Antifragility & convexity in dose response
Antifragility is a word originally coined to describe the opposite of fragility by Nassim Taleb. Systems or organisms can be described as antifragile if they derive a benefit from systemic variability, volatility, randomness, or disorder. Despite the ubiquity of dose response curves in biology, these curves are typically used to measure differential response in first-order effects, (mean value of drug dose delivered) while second-order effects (variance of drug dose) are often routinely ignored. Analysis of the convexity of dose response curves provides a direct prediction of response to treatment volatility, across a range of treatment schedules with identical cumulative dose.
The lab is exploring the role of antifragility (or dose response convexity) along several research avenues. First, we’ve tested even versus uneven treatment schedules in Alectinib, an ALK inhibitor used in non small cell lung cancer. The tweet thread below describes a recent preprint.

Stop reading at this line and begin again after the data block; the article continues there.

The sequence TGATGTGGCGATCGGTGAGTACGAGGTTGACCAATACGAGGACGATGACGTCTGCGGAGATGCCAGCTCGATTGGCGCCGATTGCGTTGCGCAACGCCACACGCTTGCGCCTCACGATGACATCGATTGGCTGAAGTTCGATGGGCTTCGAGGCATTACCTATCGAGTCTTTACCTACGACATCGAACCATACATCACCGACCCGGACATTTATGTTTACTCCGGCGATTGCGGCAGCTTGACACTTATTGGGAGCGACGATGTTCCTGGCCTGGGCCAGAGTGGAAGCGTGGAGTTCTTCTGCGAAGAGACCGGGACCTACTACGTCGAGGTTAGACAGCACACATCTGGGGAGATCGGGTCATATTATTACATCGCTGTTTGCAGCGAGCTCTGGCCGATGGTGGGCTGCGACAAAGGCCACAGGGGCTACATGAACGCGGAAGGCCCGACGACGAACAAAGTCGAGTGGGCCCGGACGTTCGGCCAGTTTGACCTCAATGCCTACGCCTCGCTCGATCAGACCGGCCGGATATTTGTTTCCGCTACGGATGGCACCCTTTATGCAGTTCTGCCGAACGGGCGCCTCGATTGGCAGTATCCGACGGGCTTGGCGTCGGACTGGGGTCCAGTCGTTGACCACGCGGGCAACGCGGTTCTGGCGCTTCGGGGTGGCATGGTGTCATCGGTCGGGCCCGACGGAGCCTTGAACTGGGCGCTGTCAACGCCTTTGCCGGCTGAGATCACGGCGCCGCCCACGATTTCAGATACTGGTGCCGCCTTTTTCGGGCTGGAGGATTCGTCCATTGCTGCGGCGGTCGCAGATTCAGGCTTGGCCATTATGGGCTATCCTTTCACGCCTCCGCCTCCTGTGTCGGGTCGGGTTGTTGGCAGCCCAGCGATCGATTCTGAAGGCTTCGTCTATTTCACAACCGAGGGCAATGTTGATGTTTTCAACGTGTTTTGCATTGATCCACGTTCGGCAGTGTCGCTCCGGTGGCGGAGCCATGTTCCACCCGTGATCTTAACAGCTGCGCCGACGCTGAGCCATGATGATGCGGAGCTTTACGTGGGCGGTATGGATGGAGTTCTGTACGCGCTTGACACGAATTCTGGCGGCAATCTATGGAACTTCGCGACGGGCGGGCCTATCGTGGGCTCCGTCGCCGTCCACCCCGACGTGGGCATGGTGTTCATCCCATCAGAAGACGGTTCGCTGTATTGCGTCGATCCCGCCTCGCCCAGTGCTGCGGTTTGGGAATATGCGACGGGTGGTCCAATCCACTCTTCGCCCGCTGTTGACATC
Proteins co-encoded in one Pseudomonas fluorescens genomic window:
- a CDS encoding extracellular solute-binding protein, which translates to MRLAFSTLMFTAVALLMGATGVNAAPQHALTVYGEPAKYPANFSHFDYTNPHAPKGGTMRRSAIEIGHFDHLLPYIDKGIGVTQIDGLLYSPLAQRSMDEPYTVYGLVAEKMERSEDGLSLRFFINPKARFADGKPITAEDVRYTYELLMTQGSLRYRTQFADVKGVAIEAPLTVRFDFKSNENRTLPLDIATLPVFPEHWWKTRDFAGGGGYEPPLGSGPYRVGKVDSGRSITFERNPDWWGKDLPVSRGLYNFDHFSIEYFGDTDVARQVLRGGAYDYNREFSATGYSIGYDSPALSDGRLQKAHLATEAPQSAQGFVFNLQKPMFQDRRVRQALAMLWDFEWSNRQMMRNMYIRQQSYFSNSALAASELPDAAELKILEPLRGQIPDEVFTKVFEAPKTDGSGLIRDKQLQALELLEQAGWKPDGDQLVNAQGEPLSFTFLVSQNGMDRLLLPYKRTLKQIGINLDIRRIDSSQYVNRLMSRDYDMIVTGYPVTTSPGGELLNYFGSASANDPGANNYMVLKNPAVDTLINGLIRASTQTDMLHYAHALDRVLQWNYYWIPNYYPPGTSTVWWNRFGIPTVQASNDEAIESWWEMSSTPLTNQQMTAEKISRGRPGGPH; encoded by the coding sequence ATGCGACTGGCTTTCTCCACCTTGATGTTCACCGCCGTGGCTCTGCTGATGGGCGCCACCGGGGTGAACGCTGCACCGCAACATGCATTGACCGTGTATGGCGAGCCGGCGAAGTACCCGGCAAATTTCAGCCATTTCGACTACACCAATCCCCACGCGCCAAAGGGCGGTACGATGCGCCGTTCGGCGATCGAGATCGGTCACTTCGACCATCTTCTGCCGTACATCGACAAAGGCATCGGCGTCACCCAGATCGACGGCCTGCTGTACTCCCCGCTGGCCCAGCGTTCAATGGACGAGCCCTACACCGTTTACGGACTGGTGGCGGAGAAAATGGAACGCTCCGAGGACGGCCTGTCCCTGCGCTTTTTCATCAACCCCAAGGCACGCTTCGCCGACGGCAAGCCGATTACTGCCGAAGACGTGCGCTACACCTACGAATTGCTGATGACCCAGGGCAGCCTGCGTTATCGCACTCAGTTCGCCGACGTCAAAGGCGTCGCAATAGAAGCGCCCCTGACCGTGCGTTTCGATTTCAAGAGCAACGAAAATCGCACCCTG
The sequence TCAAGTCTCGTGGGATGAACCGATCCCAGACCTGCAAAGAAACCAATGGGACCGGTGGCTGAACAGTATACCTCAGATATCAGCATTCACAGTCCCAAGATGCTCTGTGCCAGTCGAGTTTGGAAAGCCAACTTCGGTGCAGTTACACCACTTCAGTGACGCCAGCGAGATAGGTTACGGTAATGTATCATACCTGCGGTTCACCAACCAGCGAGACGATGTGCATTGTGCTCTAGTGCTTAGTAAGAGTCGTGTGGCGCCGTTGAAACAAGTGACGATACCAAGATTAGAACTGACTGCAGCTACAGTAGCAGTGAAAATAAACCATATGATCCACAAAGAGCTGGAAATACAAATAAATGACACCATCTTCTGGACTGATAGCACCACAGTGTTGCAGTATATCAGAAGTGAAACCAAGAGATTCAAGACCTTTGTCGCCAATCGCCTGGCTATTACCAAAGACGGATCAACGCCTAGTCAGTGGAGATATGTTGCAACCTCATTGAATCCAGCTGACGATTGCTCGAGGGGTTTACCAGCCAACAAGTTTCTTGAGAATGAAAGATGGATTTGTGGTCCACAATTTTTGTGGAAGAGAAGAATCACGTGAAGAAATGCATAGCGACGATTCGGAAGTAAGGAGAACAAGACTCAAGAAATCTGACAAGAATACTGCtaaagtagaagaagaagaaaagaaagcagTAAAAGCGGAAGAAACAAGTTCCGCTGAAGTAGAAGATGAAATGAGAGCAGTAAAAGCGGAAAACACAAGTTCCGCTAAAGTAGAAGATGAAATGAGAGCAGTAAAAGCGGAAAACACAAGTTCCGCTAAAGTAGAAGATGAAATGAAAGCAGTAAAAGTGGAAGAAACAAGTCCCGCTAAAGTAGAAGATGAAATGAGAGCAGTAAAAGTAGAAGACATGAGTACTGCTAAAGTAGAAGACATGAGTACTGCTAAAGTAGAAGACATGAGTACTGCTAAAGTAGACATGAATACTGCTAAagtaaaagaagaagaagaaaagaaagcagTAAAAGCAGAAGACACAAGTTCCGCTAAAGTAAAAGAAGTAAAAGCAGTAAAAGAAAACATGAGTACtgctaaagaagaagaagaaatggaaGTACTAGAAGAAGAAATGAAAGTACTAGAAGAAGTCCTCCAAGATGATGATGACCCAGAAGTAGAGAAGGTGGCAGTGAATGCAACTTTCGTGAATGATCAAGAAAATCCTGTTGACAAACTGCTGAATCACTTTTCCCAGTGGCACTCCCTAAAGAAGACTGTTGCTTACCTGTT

At long last, our first preprint on #AntifragileTherapy is out: treatment decisions based on dose-response curvature. We apply @nntaleb's antifragility framework to cancer. #AndersonLab #MathOnco #Antifragilehttps://t.co/LKfnPatOdH pic.twitter.com/6S7USQxYVw— Jeffrey West (@mathoncbro) October 13, 2020
Secondly, ongoing discussions with Nassim Taleb has resulted in a joint publication on applying the tools of convexity to oncology.
Excited to share a preprint with @nntaleb on convex responses in oncology— Jeffrey West (@mathoncbro) October 4, 2022
"Working With Convex Responses: Antifragility From Finance to Oncology"https://t.co/36JXVuNETv
Here's a thread summarizing results & providing intuition for cancer dose scheduling pic.twitter.com/UrS121zaYG